“No president since has called people to public service,’’ said Charlie Peters, who helped start the Peace Corps in 1961. When Kennedy did, recent college grads from all over the country quit their jobs and came to Washington to pitch in.
His staff and a few of the reporters and later historians who wrote about him did that again over the weekend, flying in from everywhere for what Dutton said would probably be the last such gathering. Two ex-colleagues had been buried in the last few weeks since telling her they’d be there. And given the amount of work that goes into duck à l’orange for 100, even with lots of help, it’s not hard to understand her plans to retire as reunion organizer for the administration that she and her late husband, Fred Dutton, served, he as a special assistant to JFK.
Theirs was a young White House, and most could still wave off the outstretched arms of waiters offering to walk them down the steps from Dutton’s Spring Valley home, where drinks and demitasse cups of JFK chowder were served, to the tent out front where they were seated for dinner.
After Kitty Kelley, whose first celebrity bio was “Jackie Oh!,” about Jacqueline Kennedy Onassis, gave up on getting former congressman Jim Symington to sing “Danny Boy,’’ she offered — no, insisted — on helping me interview former Vogue writer Marie Ridder, who was wearing the same pink confection of a dress, tattered now, that she’d worn to the May 1962 White House dinner the Kennedys hosted for the French writer Andre Malraux. He was also the minister of culture and, as a gesture of thanks to Jackie, sent the United States the “Mona Lisa” on loan.
“Marie, how did you get started’’ in journalism in the ’40s?, Kelley asked Ridder. “There weren’t that many pretty girls on the Hill back then,’’ Ridder replied, and Kelley howled: “Am I good or what?’’ Though, come to think of it, “there weren’t that many pretty girls on the Hill in the ’60s when I went, either,” Kelley said. Laughing some more, she suggested that I start my story this way: “Oh my God, they’re still alive!”
People were people, even in Camelot, so a couple of memories seem to have been improved upon in the past 50 years, including one about how the Kennedy White House helped organize the 1963 March on Washington that JFK, in fact, tried to keep from happening. One well-known guest whose filter was in the shop groused that JFK’s death “affected my career; I like to think I would have been in line” for even more prestigious jobs had he lived. Another asked Ted Kennedy Jr.’s wife, Kiki, “Is that really your name?”
And the resentment some Kennedy staffers felt toward their newly sworn-in president, Lyndon Johnson, when he returned to Washington from Dallas still hasn’t burned away: “It was his desk’’ — JFK’s, not LBJ’s — said a woman who stayed on in the White House but never felt about Johnson as she had about Kennedy. “They’d just put new carpet in” the Oval Office. “It was his.”
Which is why the most important moment of the night came near the end of the evening. Over dessert — Poire Jacqueline and the same flourless chocolate petit fours that the president liked — Robert Kennedy’s daughter Kathleen Kennedy Townsend and her cousin Teddy rang a bell to quiet the crowd. “Just like Thanksgiving at Ethel’s, where a lot of you have been,’’ Ted said, “though there, if you get up for seconds, you probably just lost your chair.’’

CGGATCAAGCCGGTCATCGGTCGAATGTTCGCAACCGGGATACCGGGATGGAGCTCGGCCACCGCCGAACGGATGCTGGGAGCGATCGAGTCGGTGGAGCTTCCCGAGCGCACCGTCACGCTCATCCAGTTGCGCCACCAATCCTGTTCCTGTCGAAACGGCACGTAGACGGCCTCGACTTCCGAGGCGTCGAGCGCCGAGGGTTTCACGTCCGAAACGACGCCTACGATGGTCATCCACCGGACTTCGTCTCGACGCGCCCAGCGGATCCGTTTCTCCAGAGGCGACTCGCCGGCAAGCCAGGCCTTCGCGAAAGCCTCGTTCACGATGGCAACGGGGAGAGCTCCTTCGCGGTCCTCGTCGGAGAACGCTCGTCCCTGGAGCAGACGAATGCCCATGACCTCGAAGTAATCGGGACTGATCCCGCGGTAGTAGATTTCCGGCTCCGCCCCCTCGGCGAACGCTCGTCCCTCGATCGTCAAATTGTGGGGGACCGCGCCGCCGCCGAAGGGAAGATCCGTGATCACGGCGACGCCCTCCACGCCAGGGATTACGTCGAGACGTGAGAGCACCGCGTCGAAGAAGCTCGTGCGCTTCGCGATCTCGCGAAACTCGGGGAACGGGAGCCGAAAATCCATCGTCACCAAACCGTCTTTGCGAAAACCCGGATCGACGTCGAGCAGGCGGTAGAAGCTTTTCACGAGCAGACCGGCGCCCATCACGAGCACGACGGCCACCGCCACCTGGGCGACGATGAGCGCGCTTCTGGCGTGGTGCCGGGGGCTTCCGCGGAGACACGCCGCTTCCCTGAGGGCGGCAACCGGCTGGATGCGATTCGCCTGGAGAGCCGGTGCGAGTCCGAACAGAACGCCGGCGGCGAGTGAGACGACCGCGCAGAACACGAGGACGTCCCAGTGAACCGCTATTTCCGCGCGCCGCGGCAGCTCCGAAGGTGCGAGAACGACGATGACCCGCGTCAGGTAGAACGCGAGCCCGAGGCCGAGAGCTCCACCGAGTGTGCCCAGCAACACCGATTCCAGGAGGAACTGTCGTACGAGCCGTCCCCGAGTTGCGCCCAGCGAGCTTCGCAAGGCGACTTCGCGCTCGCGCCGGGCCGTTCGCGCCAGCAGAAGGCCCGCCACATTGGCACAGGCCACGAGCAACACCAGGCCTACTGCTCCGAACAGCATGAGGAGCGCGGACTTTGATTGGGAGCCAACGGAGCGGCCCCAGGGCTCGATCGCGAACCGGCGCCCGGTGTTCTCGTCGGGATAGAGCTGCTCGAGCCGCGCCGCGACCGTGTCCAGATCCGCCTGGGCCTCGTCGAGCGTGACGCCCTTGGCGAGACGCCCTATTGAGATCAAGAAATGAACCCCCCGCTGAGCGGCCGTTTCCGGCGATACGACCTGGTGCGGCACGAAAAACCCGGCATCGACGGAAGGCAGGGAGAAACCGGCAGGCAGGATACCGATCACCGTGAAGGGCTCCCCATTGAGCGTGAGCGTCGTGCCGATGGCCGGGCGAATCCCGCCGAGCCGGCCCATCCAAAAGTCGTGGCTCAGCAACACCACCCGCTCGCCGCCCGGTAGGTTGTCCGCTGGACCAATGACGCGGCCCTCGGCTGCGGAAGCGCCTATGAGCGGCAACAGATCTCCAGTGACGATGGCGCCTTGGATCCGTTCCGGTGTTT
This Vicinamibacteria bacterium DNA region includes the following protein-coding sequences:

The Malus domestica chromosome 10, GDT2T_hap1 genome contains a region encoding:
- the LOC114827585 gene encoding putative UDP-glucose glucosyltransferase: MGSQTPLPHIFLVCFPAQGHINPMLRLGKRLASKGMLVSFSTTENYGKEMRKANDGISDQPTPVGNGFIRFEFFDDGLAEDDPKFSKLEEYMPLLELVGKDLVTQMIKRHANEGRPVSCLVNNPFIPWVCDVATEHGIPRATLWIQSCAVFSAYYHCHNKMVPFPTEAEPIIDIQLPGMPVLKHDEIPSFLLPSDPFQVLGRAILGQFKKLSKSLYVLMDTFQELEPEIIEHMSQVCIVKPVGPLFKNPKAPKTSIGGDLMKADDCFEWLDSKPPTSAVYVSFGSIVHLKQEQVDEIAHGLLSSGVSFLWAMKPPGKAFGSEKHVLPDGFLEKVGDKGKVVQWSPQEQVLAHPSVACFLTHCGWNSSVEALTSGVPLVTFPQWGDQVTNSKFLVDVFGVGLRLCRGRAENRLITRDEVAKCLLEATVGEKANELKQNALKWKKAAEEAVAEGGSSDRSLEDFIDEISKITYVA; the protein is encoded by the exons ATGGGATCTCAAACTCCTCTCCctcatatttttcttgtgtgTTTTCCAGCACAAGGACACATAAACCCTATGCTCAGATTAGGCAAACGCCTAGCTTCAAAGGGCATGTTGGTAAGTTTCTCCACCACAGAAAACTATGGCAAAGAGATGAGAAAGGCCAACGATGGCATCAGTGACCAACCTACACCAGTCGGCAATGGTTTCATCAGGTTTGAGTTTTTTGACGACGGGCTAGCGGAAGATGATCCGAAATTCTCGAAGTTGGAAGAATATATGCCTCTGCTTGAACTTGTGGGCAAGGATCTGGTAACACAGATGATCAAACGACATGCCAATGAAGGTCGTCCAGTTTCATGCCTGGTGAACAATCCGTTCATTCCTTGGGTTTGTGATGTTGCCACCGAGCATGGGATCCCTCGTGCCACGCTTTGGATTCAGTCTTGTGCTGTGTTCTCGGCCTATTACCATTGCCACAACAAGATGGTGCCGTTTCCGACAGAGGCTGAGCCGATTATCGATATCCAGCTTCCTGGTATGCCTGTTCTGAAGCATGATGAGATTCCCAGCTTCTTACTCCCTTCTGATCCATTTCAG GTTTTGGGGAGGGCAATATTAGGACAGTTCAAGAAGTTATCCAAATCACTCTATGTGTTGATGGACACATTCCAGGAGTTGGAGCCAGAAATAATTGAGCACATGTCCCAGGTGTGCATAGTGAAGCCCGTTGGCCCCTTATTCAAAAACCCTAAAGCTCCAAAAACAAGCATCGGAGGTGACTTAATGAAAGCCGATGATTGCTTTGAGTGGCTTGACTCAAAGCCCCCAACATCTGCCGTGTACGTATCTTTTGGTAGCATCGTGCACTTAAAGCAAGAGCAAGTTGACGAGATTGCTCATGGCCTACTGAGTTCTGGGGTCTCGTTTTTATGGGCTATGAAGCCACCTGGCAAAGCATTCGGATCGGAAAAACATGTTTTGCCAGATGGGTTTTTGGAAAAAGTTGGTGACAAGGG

Then Townsend called up LBJ’s daughter Lynda Johnson Robb, and the two women put their arms around each other’s waists and stood together.
“As many of you have heard, sometimes our fathers didn’t get along,’’ said Townsend, whose use of understatement got a big laugh, but “they shared so much, and shared a love of country.”
Robb was both misty and on fire: “How young all of you were” when America actually believed in the power of government as a force for good. “I just want to lay something down: The Kennedys were great friends of ours.” Her parents “loved President and Mrs. Kennedy — and they liked a lot of the other Kennedys, too.” From his table, Ted Kennedy shouted, “Stop right there!”
She didn’t: “Let’s stop trying to pick fights. My daddy used to say [to the press], ‘Your job is to pick fights, and mine is to stop them.’ Let’s celebrate those happy times when we worked together to make this country great!”
“Oh, she’s her father’s daughter!” said a guest at the next table over. And maybe that wasn’t such a bad thing after all.
The historian Doris Kearns Goodwin, whose husband, Dick Goodwin, worked for Kennedy, and she for LBJ, said that “what mattered to me most” was to have the Kennedys and the Johnsons brought together like that, even so late and for a minute. “What Kennedy started — Medicare, civil rights — LBJ finished.”
A theme that the guests kept coming back to was what we have to do to get Americans once again asking what they can do for their country: “If you don’t like this Congress,’’ Peters said, “then run for the state legislature and vote on redistricting!”
“I think it’s time the people’s inventiveness came to life” again, said Harris Wofford, Kennedy’s special assistant on civil rights, later representing Pennsylvania in the Senate. Kearns Goodwin quoted S.S. McClure, a crusading journalist she learned more about while researching her new book, “The Bully Pulpit,” about Teddy Roosevelt’s friendship with William Howard Taft: “There’s no one left but all of us,” she said.
The party went late for Washington, and the Kennedys stayed until the end — until all but a handful had gone off promising the hostess that they’d soon see her for lunch.